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Vigil held for Jayland Walker and Milwaukee victims of police crimes

By staff |
July 10, 2022
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Milwaukee Alliance Against Racist and Political Repression protests police crime
Milwaukee Alliance Against Racist and Political Repression protests police crimes. (Fight Back! News/staff)

Milwaukee, WI - After a series of storms this week, the skies cleared up and the sun shone down on a lively Milwaukee crowd of 30 people gathering for a vigil on July 9 at Lucille Berrien Park hosted by the Milwaukee Alliance Against Racist and Political Repression (MAARPR). The vigil honored Jayland Walker and various victims of police crimes in Milwaukee, especially Ernest Lacy, who was murdered by Milwaukee police 41 years ago to the date.

Various families of victims of police in Milwaukee joined the Milwaukee Alliance to speak about their own cases and to explain the importance of legal and social change to prevent future cases of police crimes.

Maria Hamiton, mother of Dontre Hamilton, who was murdered by police in 2014, said, “we’re losing too many lives because of a system that is doing exactly what it was meant to be doing,” adding, “we need laws and policy to change.”

Linda and Jay Anderson Sr., parents of Jay Anderson, who was killed in 2016, explained that a lot has been accomplished these past two years. Officers and authorities from Wauwatosa left their positions after the immense pressure of the movement, but, as Jay Anderson Sr. expressed, “now we need to get this legislation and change these laws.” Despite the unsuccessful John Doe Case this year, the Andersons continue to fight and seek the changes required to hold the police and authorities accountable.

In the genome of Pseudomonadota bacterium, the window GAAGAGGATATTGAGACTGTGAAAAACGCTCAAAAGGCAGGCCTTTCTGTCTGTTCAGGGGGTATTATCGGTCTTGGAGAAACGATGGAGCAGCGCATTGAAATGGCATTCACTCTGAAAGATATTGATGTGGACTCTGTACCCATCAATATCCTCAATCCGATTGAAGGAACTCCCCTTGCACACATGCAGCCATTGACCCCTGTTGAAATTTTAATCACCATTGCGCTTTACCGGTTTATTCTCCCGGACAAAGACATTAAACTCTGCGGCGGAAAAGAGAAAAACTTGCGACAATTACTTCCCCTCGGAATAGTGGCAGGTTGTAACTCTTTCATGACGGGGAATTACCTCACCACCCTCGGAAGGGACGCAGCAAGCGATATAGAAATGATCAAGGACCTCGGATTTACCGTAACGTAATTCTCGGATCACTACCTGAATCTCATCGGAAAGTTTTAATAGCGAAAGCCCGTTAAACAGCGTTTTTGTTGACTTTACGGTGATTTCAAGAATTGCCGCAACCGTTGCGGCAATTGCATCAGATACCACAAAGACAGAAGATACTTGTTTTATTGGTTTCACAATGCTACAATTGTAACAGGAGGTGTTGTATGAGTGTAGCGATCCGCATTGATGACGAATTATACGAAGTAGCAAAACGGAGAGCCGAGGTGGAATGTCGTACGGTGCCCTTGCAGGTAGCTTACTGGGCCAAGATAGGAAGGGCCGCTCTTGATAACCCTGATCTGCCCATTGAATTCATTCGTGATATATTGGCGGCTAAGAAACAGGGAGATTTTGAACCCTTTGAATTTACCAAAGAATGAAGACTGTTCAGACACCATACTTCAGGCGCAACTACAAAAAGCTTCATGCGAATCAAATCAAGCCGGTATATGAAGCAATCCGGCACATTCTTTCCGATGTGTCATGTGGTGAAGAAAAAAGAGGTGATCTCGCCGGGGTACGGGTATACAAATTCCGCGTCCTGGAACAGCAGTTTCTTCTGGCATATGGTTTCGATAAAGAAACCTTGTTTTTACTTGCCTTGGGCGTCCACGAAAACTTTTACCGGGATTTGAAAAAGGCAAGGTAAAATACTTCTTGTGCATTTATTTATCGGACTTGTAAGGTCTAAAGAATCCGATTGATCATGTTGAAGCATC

Cecil Lacy, brother of Ernest, and Myrtle Lacy, mother of Ernest, spoke next. They both documented the tragic events of that night in the summer of 1981, and they described how the police and authorities quickly sought to cover everything up, even harassing the Lacy family. Cecil Lacy spoke about how justice could not be brought about by authorities but only because “of the fight that’s in people like [the audience] who refuse to give up!” Other people who were commemorated at the vigil but whose families could not attend were Larry Jenkins, Antonio Gonzalez and Alvin Cole.

After the families spoke, Alan Chavoya, outreach chair of the Milwaukee Alliance, echoed the families’ demands for legal change in Milwaukee. Chavoya brought up the importance of the 24/48 campaign, which the families involved at the vigil have expressed their support for. Chavoya proceeded to read off the demands that the National Alliance put out this week, focusing on the last one, community control of the police.

As Chavoya stated, “When we say community control, we’re talking about community members having a direct and democratic say into who polices them and how they are policed. We need this because through community control, we, the people of Milwaukee, can hold the police accountable without depending on DAs or the FPC who drag their feet and waste our time.”

Omar Flores, who spoke on behalf of FRSO and is co-chair of the Milwaukee Alliance, provided a wider scope for the need for community control and bringing up the need for socialism. Flores stated, “We don’t have to have racist cop gangs. In the South, during Reconstruction, the community controlled the cops and the KKK almost went extinct.” It is only through organization that we can get these kinds of victories, and, as Flores exclaimed, “socialism is the only solution.”

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